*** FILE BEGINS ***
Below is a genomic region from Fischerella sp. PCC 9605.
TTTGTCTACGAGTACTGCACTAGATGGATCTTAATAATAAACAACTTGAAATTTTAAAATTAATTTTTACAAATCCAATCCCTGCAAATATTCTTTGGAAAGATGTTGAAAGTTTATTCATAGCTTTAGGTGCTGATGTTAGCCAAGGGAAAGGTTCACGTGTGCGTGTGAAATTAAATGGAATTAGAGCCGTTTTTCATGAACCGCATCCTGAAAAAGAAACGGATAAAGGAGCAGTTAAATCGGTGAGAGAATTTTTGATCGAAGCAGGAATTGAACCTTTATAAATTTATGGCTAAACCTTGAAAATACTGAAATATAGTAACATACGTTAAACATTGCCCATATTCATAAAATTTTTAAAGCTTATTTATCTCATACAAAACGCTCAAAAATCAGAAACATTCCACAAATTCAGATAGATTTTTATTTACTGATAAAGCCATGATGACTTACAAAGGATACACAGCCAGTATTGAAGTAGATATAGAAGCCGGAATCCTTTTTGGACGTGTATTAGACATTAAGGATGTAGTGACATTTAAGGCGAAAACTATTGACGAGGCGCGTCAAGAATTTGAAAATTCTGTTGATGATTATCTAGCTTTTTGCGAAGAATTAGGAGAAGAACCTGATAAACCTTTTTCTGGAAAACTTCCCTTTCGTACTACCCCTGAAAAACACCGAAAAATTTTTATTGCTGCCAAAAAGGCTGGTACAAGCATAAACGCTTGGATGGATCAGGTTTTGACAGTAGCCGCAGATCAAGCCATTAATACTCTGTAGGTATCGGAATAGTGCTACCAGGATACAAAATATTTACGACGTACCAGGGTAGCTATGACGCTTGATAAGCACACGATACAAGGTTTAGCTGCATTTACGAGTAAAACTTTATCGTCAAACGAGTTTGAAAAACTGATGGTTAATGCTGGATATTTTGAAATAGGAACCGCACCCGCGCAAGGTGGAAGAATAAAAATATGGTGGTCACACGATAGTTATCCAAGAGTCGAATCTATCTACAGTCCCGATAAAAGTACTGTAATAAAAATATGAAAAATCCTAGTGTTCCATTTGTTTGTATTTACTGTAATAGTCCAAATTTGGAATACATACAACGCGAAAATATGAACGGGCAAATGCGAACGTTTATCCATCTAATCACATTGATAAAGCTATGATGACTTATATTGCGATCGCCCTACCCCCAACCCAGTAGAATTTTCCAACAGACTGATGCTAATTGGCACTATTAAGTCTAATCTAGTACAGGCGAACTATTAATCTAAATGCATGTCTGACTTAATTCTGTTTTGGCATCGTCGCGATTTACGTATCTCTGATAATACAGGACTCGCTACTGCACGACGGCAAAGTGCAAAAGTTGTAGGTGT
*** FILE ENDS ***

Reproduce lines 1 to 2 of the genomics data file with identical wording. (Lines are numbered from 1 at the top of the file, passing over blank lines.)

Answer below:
Below is a genomic region from Fischerella sp. PCC 9605.
TTTGTCTACGAGTACTGCACTAGATGGATCTTAATAATAAACAACTTGAAATTTTAAAATTAATTTTTACAAATCCAATCCCTGCAAATATTCTTTGGAAAGATGTTGAAAGTTTATTCATAGCTTTAGGTGCTGATGTTAGCCAAGGGAAAGGTTCACGTGTGCGTGTGAAATTAAATGGAATTAGAGCCGTTTTTCATGAACCGCATCCTGAAAAAGAAACGGATAAAGGAGCAGTTAAATCGGTGAGAGAATTTTTGATCGAAGCAGGAATTGAACCTTTATAAATTTATGGCTAAACCTTGAAAATACTGAAATATAGTAACATACGTTAAACATTGCCCATATTCATAAAATTTTTAAAGCTTATTTATCTCATACAAAACGCTCAAAAATCAGAAACATTCCACAAATTCAGATAGATTTTTATTTACTGATAAAGCCATGATGACTTACAAAGGATACACAGCCAGTATTGAAGTAGATATAGAAGCCGGAATCCTTTTTGGACGTGTATTAGACATTAAGGATGTAGTGACATTTAAGGCGAAAACTATTGACGAGGCGCGTCAAGAATTTGAAAATTCTGTTGATGATTATCTAGCTTTTTGCGAAGAATTAGGAGAAGAACCTGATAAACCTTTTTCTGGAAAACTTCCCTTTCGTACTACCCCTGAAAAACACCGAAAAATTTTTATTGCTGCCAAAAAGGCTGGTACAAGCATAAACGCTTGGATGGATCAGGTTTTGACAGTAGCCGCAGATCAAGCCATTAATACTCTGTAGGTATCGGAATAGTGCTACCAGGATACAAAATATTTACGACGTACCAGGGTAGCTATGACGCTTGATAAGCACACGATACAAGGTTTAGCTGCATTTACGAGTAAAACTTTATCGTCAAACGAGTTTGAAAAACTGATGGTTAATGCTGGATATTTTGAAATAGGAACCGCACCCGCGCAAGGTGGAAGAATAAAAATATGGTGGTCACACGATAGTTATCCAAGAGTCGAATCTATCTACAGTCCCGATAAAAGTACTGTAATAAAAATATGAAAAATCCTAGTGTTCCATTTGTTTGTATTTACTGTAATAGTCCAAATTTGGAATACATACAACGCGAAAATATGAACGGGCAAATGCGAACGTTTATCCATCTAATCACATTGATAAAGCTATGATGACTTATATTGCGATCGCCCTACCCCCAACCCAGTAGAATTTTCCAACAGACTGATGCTAATTGGCACTATTAAGTCTAATCTAGTACAGGCGAACTATTAATCTAAATGCATGTCTGACTTAATTCTGTTTTGGCATCGTCGCGATTTACGTATCTCTGATAATACAGGACTCGCTACTGCACGACGGCAAAGTGCAAAAGTTGTAGGTGT